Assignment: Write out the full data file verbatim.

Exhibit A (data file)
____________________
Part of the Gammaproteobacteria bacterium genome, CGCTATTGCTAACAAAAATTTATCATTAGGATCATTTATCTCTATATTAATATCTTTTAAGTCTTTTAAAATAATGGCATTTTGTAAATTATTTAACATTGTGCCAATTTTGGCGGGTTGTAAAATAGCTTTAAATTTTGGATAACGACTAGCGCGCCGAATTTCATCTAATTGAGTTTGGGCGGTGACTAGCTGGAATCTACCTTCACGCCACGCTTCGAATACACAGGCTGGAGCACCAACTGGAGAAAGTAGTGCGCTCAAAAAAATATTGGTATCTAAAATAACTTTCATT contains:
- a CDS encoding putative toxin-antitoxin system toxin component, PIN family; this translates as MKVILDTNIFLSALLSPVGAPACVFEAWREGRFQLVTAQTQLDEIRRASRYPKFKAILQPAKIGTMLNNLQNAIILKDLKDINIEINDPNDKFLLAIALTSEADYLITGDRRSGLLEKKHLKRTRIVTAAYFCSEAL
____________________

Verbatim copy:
Part of the Gammaproteobacteria bacterium genome, CGCTATTGCTAACAAAAATTTATCATTAGGATCATTTATCTCTATATTAATATCTTTTAAGTCTTTTAAAATAATGGCATTTTGTAAATTATTTAACATTGTGCCAATTTTGGCGGGTTGTAAAATAGCTTTAAATTTTGGATAACGACTAGCGCGCCGAATTTCATCTAATTGAGTTTGGGCGGTGACTAGCTGGAATCTACCTTCACGCCACGCTTCGAATACACAGGCTGGAGCACCAACTGGAGAAAGTAGTGCGCTCAAAAAAATATTGGTATCTAAAATAACTTTCATT contains:
- a CDS encoding putative toxin-antitoxin system toxin component, PIN family; this translates as MKVILDTNIFLSALLSPVGAPACVFEAWREGRFQLVTAQTQLDEIRRASRYPKFKAILQPAKIGTMLNNLQNAIILKDLKDINIEINDPNDKFLLAIALTSEADYLITGDRRSGLLEKKHLKRTRIVTAAYFCSEAL